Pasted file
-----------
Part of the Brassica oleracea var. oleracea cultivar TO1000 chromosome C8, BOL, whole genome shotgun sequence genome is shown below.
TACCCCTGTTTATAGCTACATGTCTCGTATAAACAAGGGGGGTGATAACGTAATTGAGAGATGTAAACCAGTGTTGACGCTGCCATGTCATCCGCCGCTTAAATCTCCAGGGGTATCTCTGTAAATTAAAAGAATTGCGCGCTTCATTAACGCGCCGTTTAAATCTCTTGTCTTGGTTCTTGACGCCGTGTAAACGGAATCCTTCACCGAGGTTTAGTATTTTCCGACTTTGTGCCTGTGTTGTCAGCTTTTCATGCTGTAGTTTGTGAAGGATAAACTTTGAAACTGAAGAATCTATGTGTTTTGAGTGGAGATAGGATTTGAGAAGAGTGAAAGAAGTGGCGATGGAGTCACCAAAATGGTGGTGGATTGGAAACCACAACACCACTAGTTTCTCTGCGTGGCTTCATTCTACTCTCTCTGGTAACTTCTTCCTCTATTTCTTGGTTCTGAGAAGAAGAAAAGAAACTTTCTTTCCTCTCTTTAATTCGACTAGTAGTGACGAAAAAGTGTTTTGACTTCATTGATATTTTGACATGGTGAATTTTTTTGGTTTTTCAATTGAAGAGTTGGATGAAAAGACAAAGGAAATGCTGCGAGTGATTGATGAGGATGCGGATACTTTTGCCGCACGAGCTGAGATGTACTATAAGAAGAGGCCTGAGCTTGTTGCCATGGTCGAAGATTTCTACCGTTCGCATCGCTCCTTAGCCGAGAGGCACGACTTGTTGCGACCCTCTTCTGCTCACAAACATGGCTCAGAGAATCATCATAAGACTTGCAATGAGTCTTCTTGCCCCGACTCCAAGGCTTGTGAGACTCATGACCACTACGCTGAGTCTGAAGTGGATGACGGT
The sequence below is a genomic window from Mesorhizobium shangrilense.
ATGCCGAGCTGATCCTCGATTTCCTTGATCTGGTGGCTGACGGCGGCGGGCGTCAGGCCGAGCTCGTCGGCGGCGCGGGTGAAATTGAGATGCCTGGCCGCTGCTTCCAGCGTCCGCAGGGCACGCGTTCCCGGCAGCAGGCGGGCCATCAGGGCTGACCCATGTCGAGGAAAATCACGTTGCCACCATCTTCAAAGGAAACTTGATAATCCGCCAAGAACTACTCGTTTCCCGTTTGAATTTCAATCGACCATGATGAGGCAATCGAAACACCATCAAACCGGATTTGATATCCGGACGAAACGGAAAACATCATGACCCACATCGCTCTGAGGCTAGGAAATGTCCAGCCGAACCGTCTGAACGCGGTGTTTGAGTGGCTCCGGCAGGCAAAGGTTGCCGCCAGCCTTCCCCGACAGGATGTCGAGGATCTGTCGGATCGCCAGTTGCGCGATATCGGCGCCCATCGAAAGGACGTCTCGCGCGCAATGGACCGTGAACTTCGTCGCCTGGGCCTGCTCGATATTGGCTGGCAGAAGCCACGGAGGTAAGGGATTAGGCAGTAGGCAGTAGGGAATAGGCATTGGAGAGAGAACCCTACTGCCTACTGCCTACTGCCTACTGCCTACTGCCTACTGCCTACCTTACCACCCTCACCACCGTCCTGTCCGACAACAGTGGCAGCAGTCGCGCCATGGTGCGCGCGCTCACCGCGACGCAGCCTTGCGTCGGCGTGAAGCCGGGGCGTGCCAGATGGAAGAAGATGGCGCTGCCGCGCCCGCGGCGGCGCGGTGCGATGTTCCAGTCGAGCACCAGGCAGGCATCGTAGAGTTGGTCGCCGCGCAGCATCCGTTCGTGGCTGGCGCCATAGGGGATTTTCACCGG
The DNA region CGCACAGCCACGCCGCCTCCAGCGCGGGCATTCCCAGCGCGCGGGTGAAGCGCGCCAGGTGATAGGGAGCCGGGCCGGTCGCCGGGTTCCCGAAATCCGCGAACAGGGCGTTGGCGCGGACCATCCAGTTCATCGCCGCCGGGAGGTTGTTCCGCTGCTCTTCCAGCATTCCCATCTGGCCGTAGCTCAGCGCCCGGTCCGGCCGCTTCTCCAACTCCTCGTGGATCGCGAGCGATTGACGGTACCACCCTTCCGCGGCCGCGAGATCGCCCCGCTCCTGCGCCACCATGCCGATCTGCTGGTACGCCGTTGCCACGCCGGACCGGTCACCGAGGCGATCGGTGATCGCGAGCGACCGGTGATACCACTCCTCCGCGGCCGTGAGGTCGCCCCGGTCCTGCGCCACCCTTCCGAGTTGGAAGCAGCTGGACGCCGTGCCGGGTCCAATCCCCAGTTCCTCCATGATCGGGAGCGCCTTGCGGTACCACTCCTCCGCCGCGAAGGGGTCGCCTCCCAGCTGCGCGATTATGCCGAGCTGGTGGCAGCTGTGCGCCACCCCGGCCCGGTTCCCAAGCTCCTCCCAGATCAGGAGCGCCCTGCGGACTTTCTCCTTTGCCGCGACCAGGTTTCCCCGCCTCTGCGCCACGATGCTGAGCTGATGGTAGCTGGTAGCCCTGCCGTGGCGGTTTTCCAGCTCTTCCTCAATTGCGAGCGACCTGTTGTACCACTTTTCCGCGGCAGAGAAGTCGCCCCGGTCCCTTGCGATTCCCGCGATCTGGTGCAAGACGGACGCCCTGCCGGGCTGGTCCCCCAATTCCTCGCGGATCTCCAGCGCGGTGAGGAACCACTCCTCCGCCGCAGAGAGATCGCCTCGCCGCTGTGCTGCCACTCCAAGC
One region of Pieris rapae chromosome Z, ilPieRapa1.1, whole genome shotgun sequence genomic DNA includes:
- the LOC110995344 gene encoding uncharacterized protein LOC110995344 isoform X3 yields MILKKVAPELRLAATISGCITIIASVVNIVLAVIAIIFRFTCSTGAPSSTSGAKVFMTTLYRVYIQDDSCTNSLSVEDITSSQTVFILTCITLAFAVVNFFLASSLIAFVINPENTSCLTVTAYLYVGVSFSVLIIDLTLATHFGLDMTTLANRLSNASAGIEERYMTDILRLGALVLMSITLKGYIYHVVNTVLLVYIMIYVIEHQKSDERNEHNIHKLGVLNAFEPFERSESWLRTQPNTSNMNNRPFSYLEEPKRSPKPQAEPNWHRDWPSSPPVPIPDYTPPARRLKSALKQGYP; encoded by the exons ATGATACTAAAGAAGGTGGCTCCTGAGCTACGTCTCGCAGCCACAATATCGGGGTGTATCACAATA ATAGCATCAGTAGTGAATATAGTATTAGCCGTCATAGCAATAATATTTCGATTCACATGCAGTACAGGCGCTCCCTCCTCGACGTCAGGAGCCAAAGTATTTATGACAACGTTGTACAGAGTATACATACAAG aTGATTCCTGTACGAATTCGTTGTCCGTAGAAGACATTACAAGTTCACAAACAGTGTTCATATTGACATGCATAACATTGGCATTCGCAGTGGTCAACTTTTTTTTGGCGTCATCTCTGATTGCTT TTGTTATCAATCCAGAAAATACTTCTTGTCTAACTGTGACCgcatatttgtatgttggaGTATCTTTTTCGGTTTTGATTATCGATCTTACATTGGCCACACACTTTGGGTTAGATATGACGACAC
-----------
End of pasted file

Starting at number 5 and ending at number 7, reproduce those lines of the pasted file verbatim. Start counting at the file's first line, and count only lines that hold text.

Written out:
The DNA region CGCACAGCCACGCCGCCTCCAGCGCGGGCATTCCCAGCGCGCGGGTGAAGCGCGCCAGGTGATAGGGAGCCGGGCCGGTCGCCGGGTTCCCGAAATCCGCGAACAGGGCGTTGGCGCGGACCATCCAGTTCATCGCCGCCGGGAGGTTGTTCCGCTGCTCTTCCAGCATTCCCATCTGGCCGTAGCTCAGCGCCCGGTCCGGCCGCTTCTCCAACTCCTCGTGGATCGCGAGCGATTGACGGTACCACCCTTCCGCGGCCGCGAGATCGCCCCGCTCCTGCGCCACCATGCCGATCTGCTGGTACGCCGTTGCCACGCCGGACCGGTCACCGAGGCGATCGGTGATCGCGAGCGACCGGTGATACCACTCCTCCGCGGCCGTGAGGTCGCCCCGGTCCTGCGCCACCCTTCCGAGTTGGAAGCAGCTGGACGCCGTGCCGGGTCCAATCCCCAGTTCCTCCATGATCGGGAGCGCCTTGCGGTACCACTCCTCCGCCGCGAAGGGGTCGCCTCCCAGCTGCGCGATTATGCCGAGCTGGTGGCAGCTGTGCGCCACCCCGGCCCGGTTCCCAAGCTCCTCCCAGATCAGGAGCGCCCTGCGGACTTTCTCCTTTGCCGCGACCAGGTTTCCCCGCCTCTGCGCCACGATGCTGAGCTGATGGTAGCTGGTAGCCCTGCCGTGGCGGTTTTCCAGCTCTTCCTCAATTGCGAGCGACCTGTTGTACCACTTTTCCGCGGCAGAGAAGTCGCCCCGGTCCCTTGCGATTCCCGCGATCTGGTGCAAGACGGACGCCCTGCCGGGCTGGTCCCCCAATTCCTCGCGGATCTCCAGCGCGGTGAGGAACCACTCCTCCGCCGCAGAGAGATCGCCTCGCCGCTGTGCTGCCACTCCAAGC
One region of Pieris rapae chromosome Z, ilPieRapa1.1, whole genome shotgun sequence genomic DNA includes:
- the LOC110995344 gene encoding uncharacterized protein LOC110995344 isoform X3 yields MILKKVAPELRLAATISGCITIIASVVNIVLAVIAIIFRFTCSTGAPSSTSGAKVFMTTLYRVYIQDDSCTNSLSVEDITSSQTVFILTCITLAFAVVNFFLASSLIAFVINPENTSCLTVTAYLYVGVSFSVLIIDLTLATHFGLDMTTLANRLSNASAGIEERYMTDILRLGALVLMSITLKGYIYHVVNTVLLVYIMIYVIEHQKSDERNEHNIHKLGVLNAFEPFERSESWLRTQPNTSNMNNRPFSYLEEPKRSPKPQAEPNWHRDWPSSPPVPIPDYTPPARRLKSALKQGYP; encoded by the exons ATGATACTAAAGAAGGTGGCTCCTGAGCTACGTCTCGCAGCCACAATATCGGGGTGTATCACAATA ATAGCATCAGTAGTGAATATAGTATTAGCCGTCATAGCAATAATATTTCGATTCACATGCAGTACAGGCGCTCCCTCCTCGACGTCAGGAGCCAAAGTATTTATGACAACGTTGTACAGAGTATACATACAAG aTGATTCCTGTACGAATTCGTTGTCCGTAGAAGACATTACAAGTTCACAAACAGTGTTCATATTGACATGCATAACATTGGCATTCGCAGTGGTCAACTTTTTTTTGGCGTCATCTCTGATTGCTT TTGTTATCAATCCAGAAAATACTTCTTGTCTAACTGTGACCgcatatttgtatgttggaGTATCTTTTTCGGTTTTGATTATCGATCTTACATTGGCCACACACTTTGGGTTAGATATGACGACAC